FREE ELECTRONIC LIBRARY - Thesis, dissertations, books

Pages:   || 2 | 3 | 4 | 5 |   ...   | 16 |

«Freely extracted from the NHS National Library for Health at by Géraud Servin Creator: NHS National ...»

-- [ Page 1 ] --

ABC of Knowledge Management

Freely extracted from the NHS National Library for Health at http://www.library.nhs.uk/knowledgemanagement/

by Géraud Servin

Creator: NHS National Library for Health: Knowledge Management Specialist Library

Contributor: Caroline De Brún

Publication Date: July 2005

Table of Contents


1.1 What is knowledge management?

1.2 What is knowledge?

1.3 Why do we need knowledge management?

1.4 What does knowledge management involve?

1.5 Some “textbook” definitions of knowledge management


2.1 Right knowledge, right place, right time

2.2 Types of knowledge: explicit and tacit

2.3 Types of knowledge: old and new

2.4 Ways with knowledge: collecting and connecting

2.5 Ways with knowledge: people, processes and technology


3.1 A brief history of knowledge management

3.2 The “knowledge economy”

3.3 Knowledge management in the public sector


4.2 KM toolbox – inventory of tools and techniques

4.3 After Action Reviews

4.4 Communities of Practice

4.5 Conducting a knowledge audit

4.6 Developing a knowledge management strategy

4.7 Exit interviews

4.8 Identifying and sharing best practices

4.9 Knowledge centres

4.10 Knowledge harvesting

4.11 Peer assists

4.12 Social Network Analysis

4.13 Storytelling

4.14 White Pages


5.1 People

5.2 KM Processes

5.3 KM Technology


6.1 Why measure?

6.2 What to measure? Common measurement approaches

6.3 How to measure?


1 What is knowledge management?


Knowledge management is based on the idea that an organisation’s most valuable resource is the knowledge of its people. Therefore, the extent to which an organisation performs well, will depend, among other things, on how effectively its people can create new knowledge, share knowledge around the organisation, and use that knowledge to best effect.

If you have read any of the huge array of knowledge management books and articles that are currently available, you are possibly feeling slightly bewildered. Perhaps you are wondering whether knowledge management is just the latest fad and hoping that if you ignore it, it will eventually go away. Let’s be honest – knowledge management is surrounded by a great deal of hype. But if you can put the hype to one side, you will find that many of the tools, techniques and processes of knowledge management actually make a great deal of common sense, are already part of what you do, and can greatly help you in your job.

1.1 What is knowledge management?

Many of us simply do not think in terms of managing knowledge, but we all do it. Each of us is a personal store of knowledge with training, experiences, and informal networks of friends and colleagues, whom we seek out when we want to solve a problem or explore an opportunity. Essentially, we get things done and succeed by knowing an answer or knowing someone who does.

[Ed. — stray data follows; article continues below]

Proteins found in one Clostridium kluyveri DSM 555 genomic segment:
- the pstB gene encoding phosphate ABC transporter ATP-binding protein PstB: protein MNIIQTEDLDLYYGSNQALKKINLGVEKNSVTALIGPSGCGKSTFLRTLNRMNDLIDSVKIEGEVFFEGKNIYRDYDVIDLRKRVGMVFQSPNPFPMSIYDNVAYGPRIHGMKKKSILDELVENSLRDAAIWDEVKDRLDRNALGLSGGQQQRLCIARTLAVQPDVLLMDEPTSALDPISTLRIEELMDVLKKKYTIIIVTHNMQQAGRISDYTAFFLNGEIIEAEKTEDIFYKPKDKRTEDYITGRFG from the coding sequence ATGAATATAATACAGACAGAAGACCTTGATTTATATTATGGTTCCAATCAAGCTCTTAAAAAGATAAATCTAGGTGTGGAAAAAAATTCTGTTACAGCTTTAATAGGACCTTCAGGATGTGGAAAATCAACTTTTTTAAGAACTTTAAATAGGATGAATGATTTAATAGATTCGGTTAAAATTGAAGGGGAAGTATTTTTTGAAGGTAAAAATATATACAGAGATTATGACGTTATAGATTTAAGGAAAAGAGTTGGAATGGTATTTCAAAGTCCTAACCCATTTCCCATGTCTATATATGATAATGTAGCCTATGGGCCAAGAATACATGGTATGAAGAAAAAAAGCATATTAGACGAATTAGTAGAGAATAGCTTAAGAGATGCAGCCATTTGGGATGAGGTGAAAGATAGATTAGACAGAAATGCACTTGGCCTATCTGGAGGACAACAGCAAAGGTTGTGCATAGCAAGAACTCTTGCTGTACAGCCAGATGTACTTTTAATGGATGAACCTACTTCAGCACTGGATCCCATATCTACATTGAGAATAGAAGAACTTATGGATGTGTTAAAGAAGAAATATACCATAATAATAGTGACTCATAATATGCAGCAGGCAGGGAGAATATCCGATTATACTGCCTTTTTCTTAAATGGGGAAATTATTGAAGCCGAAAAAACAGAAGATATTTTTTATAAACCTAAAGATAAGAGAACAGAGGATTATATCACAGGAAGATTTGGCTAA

Fundamentally, knowledge management is about applying the collective knowledge of the entire workforce to achieve specific organisational goals. The aim of knowledge management is not necessarily to manage all knowledge, just the knowledge that is most important to the organisation. It is about ensuring that people have the knowledge they need, where they need it, when they need it – the right knowledge, in the right place, at the right time.

Knowledge management is unfortunately a misleading term – knowledge resides in people’s heads and managing it is not really possible or desirable. What we can do, and what the ideas behind knowledge management are all about, is to establish an environment in which people are encouraged to create, learn, share, and use knowledge together for the benefit of the organisation, the people who work in it, and the organisation’s customers (or in the case of the NHS, patients).

1.2 What is knowledge?

Academics have debated the meaning of “knowledge” since the word was invented, but let’s not get into that here. A dictionary definition is “the facts, feelings or experiences known by a person or group of people” (Collins English Dictionary). Knowledge is derived from information but it is richer and more meaningful than information. It includes familiarity, awareness and understanding gained through experience or study, and results from making comparisons, identifying consequences, and making connections. Some experts include wisdom and insight in their definitions of knowledge. In organisational terms, knowledge is generally thought of as being “know how”, or “applied action”. The last point is an important one. Today’s organisations contain a vast amount of knowledge and the NHS is certainly no exception. However, in applying knowledge management principles and practices in our organisation, knowledge is not our end, but the means for further action. What we are trying to do is to use our knowledge to get better at doing what we do, i.e. health care and health care improvement.

1.3 Why do we need knowledge management?

Knowledge management is based on the idea that an organisation’s most valuable resource is the knowledge of its people. This is not a new idea – organisations have been managing “human resources” for years. What is new is the focus on knowledge. This focus is being driven by the accelerated rate of change in today’s organisations and in society as a whole. Knowledge management recognises that today nearly all jobs involve “knowledge work” and so all staff are “knowledge workers” to some degree or another – meaning that their job depends more on their knowledge than their manual skills. This means that creating, sharing and using knowledge are among the most important activities of nearly every person in every organisation.

It is easy to see the importance of knowledge in the health sector. As clinicians, managers and other practitioners, we all rely on what we know to do our jobs effectively. But....

–  –  –

Do we know everything we need to know or are there gaps in our knowledge? Of course there are. Medical advances are being made all the time so there is always new knowledge to be learned. Government policies are constantly evolving, as are management practices. The current modernisation programme requires us to let go of what we knew and to learn and apply new knowledge. Changing doctor-patient relationships are requiring us to revisit our whole approach to the provision of health care. And of course, every new patient that comes through our door brings a potential new learning opportunity.